Update: Sources Say Virginia Sports Betting Now Only Weeks Away
- Virginia anxious for a potential January launch to maximize the NFL playoffs opportunity.
- Like Tennessee, Virginia will offer “online sports wagering only” but at a lower tax rate
- Included in new state laws will be a Bill of Rights to protect consumers
Place Virginia at the front of the line wanting to be legislative there in time, perhaps even a few weeks earlier in January according to some sources.
The Virginia Lottery is expected to give the go-ahead sign early next month to what will likely be more than a dozen betting sites prepared to accept wagers from all within the Old Dominion. Officials predict Virginians will respond by wagering as much as $400 million in 2021 and increasing that total in subsequent years.
Virginia had been somewhat of a late-arriving holdout. The impetus for the change came recently after Virginia legislators approved sports gaming, erasing that trend. Sports wagering will precede the arrival of casinos in four Virginia cities that had their construction pre-approved in referendums in November but may not be opened until at least 2022 or likely later.
Sports betting, however, has arrived. Virginia Lottery Director Kevin Hall said the state has received twenty-five applications from operating forces within the industry. State law requires the Virginia Lottery to select a minimum of four and a maximum of twelve providers.
In reviewing the scenario, Hall said, he expects that Virginia will approve more than twelve applications, due to state law grants preference to professional sports organizations with a home in Virginia. Therefore, as an example, any applications submitted by the NFL Washington Football Team, the DC United soccer franchise and NASCAR could be approved more than the twelve-vendor cap.
Summary of Virginia Sports Wagering Rules
There will be no retail/onsite wagering locations as only online options are permitted under state law. Wagering is barred on games involving Virginia colleges. Bets on the Olympics will not be allowed, to somewhat disappointment of gaming sites that tried to convince state regulators it should be permitted.
When Virginia is up and running, they will be joining 19 other US states that now have legalized sports wagering, according to the American Gaming Association. That number is expected to increase during 2021 with as many as four to six other states seriously considering legislation.
Virginia will be joining Tennessee at present as the only US states solely adopting online gaming only approach toward sports wagering. All US states have varied rates for taxation and licensing. Unlike Tennessee’s higher tax rate of 20% and license fees of $750,000, the state has plans to tax sports wagering at a more moderate 15%, ranking them roughly in the middle of US states offering sports betting to operators.
Opinions From VA Legislators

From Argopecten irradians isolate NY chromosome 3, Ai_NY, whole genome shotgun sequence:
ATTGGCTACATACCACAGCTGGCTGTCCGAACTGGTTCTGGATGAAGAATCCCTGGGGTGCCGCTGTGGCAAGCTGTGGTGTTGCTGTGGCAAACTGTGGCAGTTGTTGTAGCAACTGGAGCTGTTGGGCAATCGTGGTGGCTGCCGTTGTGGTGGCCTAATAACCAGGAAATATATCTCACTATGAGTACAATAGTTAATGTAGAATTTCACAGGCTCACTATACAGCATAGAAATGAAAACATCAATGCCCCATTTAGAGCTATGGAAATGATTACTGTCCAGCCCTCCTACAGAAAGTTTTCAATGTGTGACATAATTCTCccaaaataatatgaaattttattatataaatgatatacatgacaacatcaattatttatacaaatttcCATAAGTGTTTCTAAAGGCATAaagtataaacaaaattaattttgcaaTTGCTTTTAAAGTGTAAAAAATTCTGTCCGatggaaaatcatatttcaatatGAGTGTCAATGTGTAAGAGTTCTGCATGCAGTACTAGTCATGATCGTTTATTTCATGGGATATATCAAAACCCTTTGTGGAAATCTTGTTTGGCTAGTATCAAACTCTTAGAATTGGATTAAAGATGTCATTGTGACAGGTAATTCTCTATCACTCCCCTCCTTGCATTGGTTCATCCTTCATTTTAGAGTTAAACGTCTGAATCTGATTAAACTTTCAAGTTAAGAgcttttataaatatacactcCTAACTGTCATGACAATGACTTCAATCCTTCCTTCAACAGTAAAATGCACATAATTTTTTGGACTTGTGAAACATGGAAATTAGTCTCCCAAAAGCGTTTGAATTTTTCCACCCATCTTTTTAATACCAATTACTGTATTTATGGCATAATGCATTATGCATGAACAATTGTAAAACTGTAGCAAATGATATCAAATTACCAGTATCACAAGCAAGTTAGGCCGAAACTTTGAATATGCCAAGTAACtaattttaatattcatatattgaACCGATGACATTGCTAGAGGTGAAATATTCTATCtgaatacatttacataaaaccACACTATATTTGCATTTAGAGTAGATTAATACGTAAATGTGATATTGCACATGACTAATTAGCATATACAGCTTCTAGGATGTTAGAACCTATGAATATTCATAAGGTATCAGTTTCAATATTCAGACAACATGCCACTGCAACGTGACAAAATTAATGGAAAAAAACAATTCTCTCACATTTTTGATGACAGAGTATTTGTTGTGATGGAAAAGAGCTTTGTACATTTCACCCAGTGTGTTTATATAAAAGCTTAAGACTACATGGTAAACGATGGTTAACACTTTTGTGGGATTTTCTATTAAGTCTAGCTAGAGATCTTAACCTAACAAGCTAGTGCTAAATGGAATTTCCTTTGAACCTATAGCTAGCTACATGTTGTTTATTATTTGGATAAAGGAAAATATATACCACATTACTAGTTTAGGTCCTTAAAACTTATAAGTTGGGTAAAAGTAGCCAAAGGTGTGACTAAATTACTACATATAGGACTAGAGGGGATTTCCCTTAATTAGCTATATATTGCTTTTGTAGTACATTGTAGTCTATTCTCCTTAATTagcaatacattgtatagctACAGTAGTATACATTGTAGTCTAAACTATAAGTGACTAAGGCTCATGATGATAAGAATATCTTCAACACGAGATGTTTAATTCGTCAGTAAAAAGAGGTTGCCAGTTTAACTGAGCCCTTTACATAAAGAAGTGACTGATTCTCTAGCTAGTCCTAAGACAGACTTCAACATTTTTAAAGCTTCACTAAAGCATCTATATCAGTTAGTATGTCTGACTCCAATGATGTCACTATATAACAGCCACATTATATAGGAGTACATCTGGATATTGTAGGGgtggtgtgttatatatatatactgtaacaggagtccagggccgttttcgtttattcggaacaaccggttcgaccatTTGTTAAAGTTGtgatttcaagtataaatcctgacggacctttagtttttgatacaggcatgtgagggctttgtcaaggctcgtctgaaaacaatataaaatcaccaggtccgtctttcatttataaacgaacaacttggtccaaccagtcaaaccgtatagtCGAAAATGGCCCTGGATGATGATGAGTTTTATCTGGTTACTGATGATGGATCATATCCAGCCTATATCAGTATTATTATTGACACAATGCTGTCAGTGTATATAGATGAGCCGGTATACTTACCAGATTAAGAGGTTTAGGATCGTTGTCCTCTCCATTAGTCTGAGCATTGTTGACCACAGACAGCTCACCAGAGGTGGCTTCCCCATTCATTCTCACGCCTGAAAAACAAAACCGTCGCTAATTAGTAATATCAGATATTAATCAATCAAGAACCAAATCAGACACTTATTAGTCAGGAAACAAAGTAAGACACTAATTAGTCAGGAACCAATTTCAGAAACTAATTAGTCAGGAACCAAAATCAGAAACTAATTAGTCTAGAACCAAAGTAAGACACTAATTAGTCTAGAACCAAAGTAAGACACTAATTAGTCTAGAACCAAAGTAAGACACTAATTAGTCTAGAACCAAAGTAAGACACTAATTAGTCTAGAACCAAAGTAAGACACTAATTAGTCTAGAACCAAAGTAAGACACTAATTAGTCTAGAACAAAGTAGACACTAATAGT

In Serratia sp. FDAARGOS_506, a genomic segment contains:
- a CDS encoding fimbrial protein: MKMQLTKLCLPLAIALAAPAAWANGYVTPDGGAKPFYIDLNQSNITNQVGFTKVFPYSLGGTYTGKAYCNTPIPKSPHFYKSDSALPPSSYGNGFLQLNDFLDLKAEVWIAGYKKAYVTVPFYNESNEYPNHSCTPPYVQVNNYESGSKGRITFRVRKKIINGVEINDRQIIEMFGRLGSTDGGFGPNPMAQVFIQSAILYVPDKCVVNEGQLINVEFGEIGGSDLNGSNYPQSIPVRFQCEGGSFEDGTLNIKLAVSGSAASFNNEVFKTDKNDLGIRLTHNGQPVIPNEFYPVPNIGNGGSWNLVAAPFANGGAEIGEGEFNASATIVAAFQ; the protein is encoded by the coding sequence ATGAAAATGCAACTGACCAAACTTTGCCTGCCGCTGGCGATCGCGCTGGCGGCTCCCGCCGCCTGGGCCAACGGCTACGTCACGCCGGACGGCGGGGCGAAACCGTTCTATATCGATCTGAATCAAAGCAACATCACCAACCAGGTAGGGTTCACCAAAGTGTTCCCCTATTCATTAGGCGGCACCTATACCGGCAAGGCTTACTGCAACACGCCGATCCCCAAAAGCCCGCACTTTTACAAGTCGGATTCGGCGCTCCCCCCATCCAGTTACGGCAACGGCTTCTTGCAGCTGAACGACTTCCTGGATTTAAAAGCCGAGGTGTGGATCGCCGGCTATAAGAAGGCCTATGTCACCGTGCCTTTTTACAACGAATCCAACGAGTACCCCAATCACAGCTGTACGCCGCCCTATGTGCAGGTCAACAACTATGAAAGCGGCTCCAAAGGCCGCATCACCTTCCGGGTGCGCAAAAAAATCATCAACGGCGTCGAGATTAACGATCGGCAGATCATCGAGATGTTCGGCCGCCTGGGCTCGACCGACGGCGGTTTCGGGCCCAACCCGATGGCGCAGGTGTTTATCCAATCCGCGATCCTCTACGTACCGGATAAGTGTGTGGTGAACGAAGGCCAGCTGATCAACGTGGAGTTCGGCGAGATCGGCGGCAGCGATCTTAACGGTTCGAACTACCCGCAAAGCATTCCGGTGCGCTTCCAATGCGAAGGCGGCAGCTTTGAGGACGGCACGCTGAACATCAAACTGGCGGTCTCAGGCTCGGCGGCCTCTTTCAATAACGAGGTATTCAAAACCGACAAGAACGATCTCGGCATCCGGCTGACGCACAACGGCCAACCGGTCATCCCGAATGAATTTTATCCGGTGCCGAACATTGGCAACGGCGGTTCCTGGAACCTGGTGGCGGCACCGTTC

Jessica Feil, a lobbyist with the gaming association, said the industry believes a tax rate in the low teens is ideal. While Virginia has more vendors interested in providing gaming than it can approve, Fell said a higher tax rate might scare off potential operators, especially in a newer, undeveloped market like Virginia.
Hall mentioned estimates show that the state will receive approximate proceeds of $4 to $5 million in the first year, but that figure will grow in subsequent years as the market establishes itself to as much as $55 million a year. Lottery proceeds in Virginia will be targeted toward education with tax revenue from sports gambling going toward the state’s general fund.
Also included among the Virginia laws will be a sports bettors’ “bill of rights” designed to protect the consumer Those rules were revised after gaming companies complained. The original rules for example, required companies to provide the odds of a particular wager and the specific information used by that company to obtain those odds. Companies complained that the process for setting odds is proprietary, therefore impossible to know the exact true odds of who would win any specific game or any specific wager.
State Sen. Jeremy McPike, D-Prince William, sponsoring the legislation establishing the sports betting program, said he is satisfied that the lottery regulations match legislators’ intent to provide a level of transparency for bettors. He also complimented the Virginia Lottery for getting the program to market quickly in a state that has no history of casino-style betting.
According to Hall, the VA Lottery expects to grant final approval sometime in January. At that time, operators and companies would be free to accept wagers. With the NFL playoffs and Super Bowl approaching, the state will make every effort to maximize the opportunity.
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Larry Gibbs is both a seasoned journalist and a respected online gaming industry consultant. His wry commentary & sharp analysis have appeared in numerous top gaming and sports wagering publications. He has also served as Vice President of US Gaming Services, a marketing research organization with 15 years of experience in US online wagering. He has spoken at noted gaming industry conferences including G2E, GiGSE, and NCLGS.
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